Stephen Breyer has served on the Supreme Court of the United States since 1994. In his new book, “The Authority of the Court and the Peril of Politics,” Justice Breyer reflects on his tenure and the historical evolution of the Supreme Court’s authority. Breyer joins Washington Post columnist David Ignatius to discuss his call for reviving civics education in schools and his belief that encouraging citizens to participate in public life will bolster confidence in government.

Highlights

“I’m not going to stay there¬–I hope– until I die. And I have been thinking about it. And there are a lot of different factors that come into account… I believe I can take those considerations into account and then when I’m ready to announce something I will.” (Washington Post Live)
The Justice said if one party tampers with the structure of the court while in power, it opens the door for the other party to do the same, and could risk the public’s confidence in the institution. “It’s risky changing the structure. It’s risky, for if one party can change the structure to add more favorable people then the other part can do the same. The risk of course is that the public in general will become less convinced that it’s being decided as a matter of law.” (Washington Post Live)
Justice Breyer also said justices on the court are not ‘junior league politicians,’ implying that the decisions they make are not compelled by political persuasion. “I did think it was very wrong, and I wrote a dissent… But the single most important point is that judges are not junior league politicians, they’re judges.” (Washington Post Live)
Asked about a speech in which the court’s newest justice Amy Coney Barrett emphasized that members of the court rule by judicial philosophies and not personal political opinion, Justice Breyer said it’s important for the judges to see their decisions involving all people regardless of political persuasion. “It takes some years and then you gradually pick up the mores of the institution. And the mores of the institution – You’re a judge. You better be there for everybody, not just the Democrats or Republicans… Even if a Democrat or Republican appointed you.” (Washington Post Live)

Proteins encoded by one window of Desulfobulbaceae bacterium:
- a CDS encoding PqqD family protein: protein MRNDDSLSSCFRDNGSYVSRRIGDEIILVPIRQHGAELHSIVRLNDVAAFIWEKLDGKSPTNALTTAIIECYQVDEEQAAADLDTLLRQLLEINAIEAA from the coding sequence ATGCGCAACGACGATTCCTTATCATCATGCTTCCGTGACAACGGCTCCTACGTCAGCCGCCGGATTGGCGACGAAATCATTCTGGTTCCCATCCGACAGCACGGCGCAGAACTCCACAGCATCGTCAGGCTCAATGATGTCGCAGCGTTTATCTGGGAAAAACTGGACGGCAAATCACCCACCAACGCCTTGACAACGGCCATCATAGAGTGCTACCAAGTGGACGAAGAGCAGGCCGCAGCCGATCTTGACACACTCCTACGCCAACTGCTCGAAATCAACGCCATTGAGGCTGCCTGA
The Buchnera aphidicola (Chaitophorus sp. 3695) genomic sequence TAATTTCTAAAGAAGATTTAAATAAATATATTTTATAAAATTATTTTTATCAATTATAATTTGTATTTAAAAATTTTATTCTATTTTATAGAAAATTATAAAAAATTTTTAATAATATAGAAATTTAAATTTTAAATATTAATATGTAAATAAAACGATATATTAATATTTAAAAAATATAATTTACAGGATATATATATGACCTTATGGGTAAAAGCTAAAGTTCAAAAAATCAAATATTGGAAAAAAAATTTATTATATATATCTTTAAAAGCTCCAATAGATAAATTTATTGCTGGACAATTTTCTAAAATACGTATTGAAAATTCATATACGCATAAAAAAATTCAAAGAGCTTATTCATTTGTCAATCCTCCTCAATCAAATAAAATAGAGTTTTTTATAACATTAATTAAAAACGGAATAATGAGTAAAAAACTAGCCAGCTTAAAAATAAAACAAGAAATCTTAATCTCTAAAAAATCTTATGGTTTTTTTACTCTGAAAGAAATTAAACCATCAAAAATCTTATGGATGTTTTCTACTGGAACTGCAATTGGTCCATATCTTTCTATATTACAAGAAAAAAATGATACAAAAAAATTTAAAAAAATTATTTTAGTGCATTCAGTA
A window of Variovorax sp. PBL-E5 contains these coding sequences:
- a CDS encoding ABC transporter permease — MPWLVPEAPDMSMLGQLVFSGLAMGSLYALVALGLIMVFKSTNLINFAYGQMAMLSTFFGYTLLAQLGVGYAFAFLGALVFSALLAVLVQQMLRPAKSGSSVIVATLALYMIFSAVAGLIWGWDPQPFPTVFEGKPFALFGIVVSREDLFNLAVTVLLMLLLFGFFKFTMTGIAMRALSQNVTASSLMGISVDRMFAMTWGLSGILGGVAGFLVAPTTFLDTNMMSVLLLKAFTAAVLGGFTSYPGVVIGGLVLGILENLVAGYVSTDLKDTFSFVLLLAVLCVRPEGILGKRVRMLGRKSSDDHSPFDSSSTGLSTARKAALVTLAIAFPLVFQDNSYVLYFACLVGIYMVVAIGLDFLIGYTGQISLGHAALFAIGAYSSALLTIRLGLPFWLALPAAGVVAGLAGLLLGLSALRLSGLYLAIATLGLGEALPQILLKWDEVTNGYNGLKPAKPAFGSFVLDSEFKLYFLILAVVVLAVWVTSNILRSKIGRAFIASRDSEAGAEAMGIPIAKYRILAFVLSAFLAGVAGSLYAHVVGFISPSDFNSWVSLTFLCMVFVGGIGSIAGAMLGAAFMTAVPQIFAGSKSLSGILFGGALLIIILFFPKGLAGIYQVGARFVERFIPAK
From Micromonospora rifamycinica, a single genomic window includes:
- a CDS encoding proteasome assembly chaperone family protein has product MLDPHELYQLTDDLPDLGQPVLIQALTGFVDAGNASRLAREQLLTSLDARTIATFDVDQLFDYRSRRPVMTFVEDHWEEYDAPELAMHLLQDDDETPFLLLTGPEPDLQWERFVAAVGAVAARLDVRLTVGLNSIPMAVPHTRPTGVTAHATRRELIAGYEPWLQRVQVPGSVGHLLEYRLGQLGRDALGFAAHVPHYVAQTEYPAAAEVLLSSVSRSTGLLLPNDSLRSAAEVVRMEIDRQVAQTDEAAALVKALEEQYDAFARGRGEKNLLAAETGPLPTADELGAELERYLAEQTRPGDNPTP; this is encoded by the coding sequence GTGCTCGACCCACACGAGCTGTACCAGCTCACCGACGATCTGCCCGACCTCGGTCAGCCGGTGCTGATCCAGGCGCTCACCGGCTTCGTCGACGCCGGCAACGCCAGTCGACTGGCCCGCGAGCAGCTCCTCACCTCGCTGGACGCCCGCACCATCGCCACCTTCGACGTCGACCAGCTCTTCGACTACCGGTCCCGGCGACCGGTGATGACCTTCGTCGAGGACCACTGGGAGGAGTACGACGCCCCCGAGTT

On Sept. 13, 2021, Supreme Court justice Stephen G. Breyer said it took a long time to build public trust in the court, and that such trust remains fragile. (Washington Post Live)

Justice Stephen G. Breyer

Stephen G. Breyer, Associate Justice, was born in San Francisco, California, August 15, 1938. He married Joanna Hare in 1967, and has three children - Chloe, Nell, and Michael. He received an A.B. from Stanford University, a B.A. from Magdalen College, Oxford, and an LL.B. from Harvard Law School. He served as a law clerk to Justice Arthur Goldberg of the Supreme Court of the United States during the 1964 Term, as a Special Assistant to the Assistant U.S. Attorney General for Antitrust, 1965–1967, as an Assistant Special Prosecutor of the Watergate Special Prosecution Force, 1973, as Special Counsel of the U.S. Senate Judiciary Committee, 1974–1975, and as Chief Counsel of the committee, 1979–1980. He was an Assistant Professor, Professor of Law, and Lecturer at Harvard Law School, 1967–1994, a Professor at the Harvard University Kennedy School of Government, 1977–1980, and a Visiting Professor at the College of Law, Sydney, Australia and at the University of Rome. From 1980–1990, he served as a Judge of the United States Court of Appeals for the First Circuit, and as its Chief Judge, 1990–1994. He also served as a member of the Judicial Conference of the United States, 1990–1994, and of the United States Sentencing Commission, 1985–1989. President Clinton nominated him as an Associate Justice of the Supreme Court, and he took his seat August 3, 1994.